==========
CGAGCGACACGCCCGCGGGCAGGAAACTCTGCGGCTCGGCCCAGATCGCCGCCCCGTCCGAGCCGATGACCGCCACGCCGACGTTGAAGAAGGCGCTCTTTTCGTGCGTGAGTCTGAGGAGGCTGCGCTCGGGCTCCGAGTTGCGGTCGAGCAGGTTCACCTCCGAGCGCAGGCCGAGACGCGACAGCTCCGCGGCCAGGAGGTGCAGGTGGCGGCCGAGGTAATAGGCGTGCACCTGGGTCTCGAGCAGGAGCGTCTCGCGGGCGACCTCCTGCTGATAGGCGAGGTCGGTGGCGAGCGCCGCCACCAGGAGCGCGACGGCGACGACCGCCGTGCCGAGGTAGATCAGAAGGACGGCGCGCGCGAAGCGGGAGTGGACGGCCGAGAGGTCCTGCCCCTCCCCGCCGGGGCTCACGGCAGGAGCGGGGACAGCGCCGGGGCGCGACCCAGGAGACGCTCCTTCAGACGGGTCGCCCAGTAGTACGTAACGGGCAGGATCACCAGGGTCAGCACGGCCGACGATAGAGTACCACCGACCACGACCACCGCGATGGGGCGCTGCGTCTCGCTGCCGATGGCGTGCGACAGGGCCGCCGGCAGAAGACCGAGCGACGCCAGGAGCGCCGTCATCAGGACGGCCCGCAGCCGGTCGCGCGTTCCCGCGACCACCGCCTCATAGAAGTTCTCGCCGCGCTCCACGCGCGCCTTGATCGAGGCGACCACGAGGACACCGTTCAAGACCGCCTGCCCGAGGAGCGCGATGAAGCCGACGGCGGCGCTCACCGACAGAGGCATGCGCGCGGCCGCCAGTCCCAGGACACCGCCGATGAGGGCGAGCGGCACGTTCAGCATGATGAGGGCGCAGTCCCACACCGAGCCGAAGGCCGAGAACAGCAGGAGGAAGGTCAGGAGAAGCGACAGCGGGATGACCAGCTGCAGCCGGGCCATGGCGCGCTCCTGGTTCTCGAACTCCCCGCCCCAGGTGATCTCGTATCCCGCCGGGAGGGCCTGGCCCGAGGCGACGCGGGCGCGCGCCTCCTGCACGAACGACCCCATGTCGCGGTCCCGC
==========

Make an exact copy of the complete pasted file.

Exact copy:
CGAGCGACACGCCCGCGGGCAGGAAACTCTGCGGCTCGGCCCAGATCGCCGCCCCGTCCGAGCCGATGACCGCCACGCCGACGTTGAAGAAGGCGCTCTTTTCGTGCGTGAGTCTGAGGAGGCTGCGCTCGGGCTCCGAGTTGCGGTCGAGCAGGTTCACCTCCGAGCGCAGGCCGAGACGCGACAGCTCCGCGGCCAGGAGGTGCAGGTGGCGGCCGAGGTAATAGGCGTGCACCTGGGTCTCGAGCAGGAGCGTCTCGCGGGCGACCTCCTGCTGATAGGCGAGGTCGGTGGCGAGCGCCGCCACCAGGAGCGCGACGGCGACGACCGCCGTGCCGAGGTAGATCAGAAGGACGGCGCGCGCGAAGCGGGAGTGGACGGCCGAGAGGTCCTGCCCCTCCCCGCCGGGGCTCACGGCAGGAGCGGGGACAGCGCCGGGGCGCGACCCAGGAGACGCTCCTTCAGACGGGTCGCCCAGTAGTACGTAACGGGCAGGATCACCAGGGTCAGCACGGCCGACGATAGAGTACCACCGACCACGACCACCGCGATGGGGCGCTGCGTCTCGCTGCCGATGGCGTGCGACAGGGCCGCCGGCAGAAGACCGAGCGACGCCAGGAGCGCCGTCATCAGGACGGCCCGCAGCCGGTCGCGCGTTCCCGCGACCACCGCCTCATAGAAGTTCTCGCCGCGCTCCACGCGCGCCTTGATCGAGGCGACCACGAGGACACCGTTCAAGACCGCCTGCCCGAGGAGCGCGATGAAGCCGACGGCGGCGCTCACCGACAGAGGCATGCGCGCGGCCGCCAGTCCCAGGACACCGCCGATGAGGGCGAGCGGCACGTTCAGCATGATGAGGGCGCAGTCCCACACCGAGCCGAAGGCCGAGAACAGCAGGAGGAAGGTCAGGAGAAGCGACAGCGGGATGACCAGCTGCAGCCGGGCCATGGCGCGCTCCTGGTTCTCGAACTCCCCGCCCCAGGTGATCTCGTATCCCGCCGGGAGGGCCTGGCCCGAGGCGACGCGGGCGCGCGCCTCCTGCACGAACGACCCCATGTCGCGGTCCCGC